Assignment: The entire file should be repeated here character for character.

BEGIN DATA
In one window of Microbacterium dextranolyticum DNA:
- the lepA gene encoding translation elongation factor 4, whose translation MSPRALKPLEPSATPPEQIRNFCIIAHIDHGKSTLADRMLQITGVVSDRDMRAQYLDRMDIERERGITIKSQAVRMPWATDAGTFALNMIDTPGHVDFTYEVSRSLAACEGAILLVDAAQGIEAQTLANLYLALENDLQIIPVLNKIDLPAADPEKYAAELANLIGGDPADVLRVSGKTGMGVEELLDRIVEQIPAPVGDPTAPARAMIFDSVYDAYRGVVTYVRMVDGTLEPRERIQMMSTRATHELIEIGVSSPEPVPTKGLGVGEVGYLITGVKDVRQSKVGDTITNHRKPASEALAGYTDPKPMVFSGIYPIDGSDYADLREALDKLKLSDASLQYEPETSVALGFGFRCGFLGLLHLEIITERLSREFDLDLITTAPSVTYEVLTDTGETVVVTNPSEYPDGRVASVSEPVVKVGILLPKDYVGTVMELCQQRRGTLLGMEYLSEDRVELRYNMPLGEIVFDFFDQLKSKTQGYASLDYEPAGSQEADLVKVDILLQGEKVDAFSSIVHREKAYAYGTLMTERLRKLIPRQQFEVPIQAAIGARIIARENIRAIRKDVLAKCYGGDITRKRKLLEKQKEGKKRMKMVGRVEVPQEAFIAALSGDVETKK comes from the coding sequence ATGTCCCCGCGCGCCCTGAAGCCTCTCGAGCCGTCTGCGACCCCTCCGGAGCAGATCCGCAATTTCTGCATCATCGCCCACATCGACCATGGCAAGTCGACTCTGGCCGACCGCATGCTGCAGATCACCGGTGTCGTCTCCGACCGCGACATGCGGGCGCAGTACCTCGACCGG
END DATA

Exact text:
In one window of Microbacterium dextranolyticum DNA:
- the lepA gene encoding translation elongation factor 4, whose translation MSPRALKPLEPSATPPEQIRNFCIIAHIDHGKSTLADRMLQITGVVSDRDMRAQYLDRMDIERERGITIKSQAVRMPWATDAGTFALNMIDTPGHVDFTYEVSRSLAACEGAILLVDAAQGIEAQTLANLYLALENDLQIIPVLNKIDLPAADPEKYAAELANLIGGDPADVLRVSGKTGMGVEELLDRIVEQIPAPVGDPTAPARAMIFDSVYDAYRGVVTYVRMVDGTLEPRERIQMMSTRATHELIEIGVSSPEPVPTKGLGVGEVGYLITGVKDVRQSKVGDTITNHRKPASEALAGYTDPKPMVFSGIYPIDGSDYADLREALDKLKLSDASLQYEPETSVALGFGFRCGFLGLLHLEIITERLSREFDLDLITTAPSVTYEVLTDTGETVVVTNPSEYPDGRVASVSEPVVKVGILLPKDYVGTVMELCQQRRGTLLGMEYLSEDRVELRYNMPLGEIVFDFFDQLKSKTQGYASLDYEPAGSQEADLVKVDILLQGEKVDAFSSIVHREKAYAYGTLMTERLRKLIPRQQFEVPIQAAIGARIIARENIRAIRKDVLAKCYGGDITRKRKLLEKQKEGKKRMKMVGRVEVPQEAFIAALSGDVETKK comes from the coding sequence ATGTCCCCGCGCGCCCTGAAGCCTCTCGAGCCGTCTGCGACCCCTCCGGAGCAGATCCGCAATTTCTGCATCATCGCCCACATCGACCATGGCAAGTCGACTCTGGCCGACCGCATGCTGCAGATCACCGGTGTCGTCTCCGACCGCGACATGCGGGCGCAGTACCTCGACCGG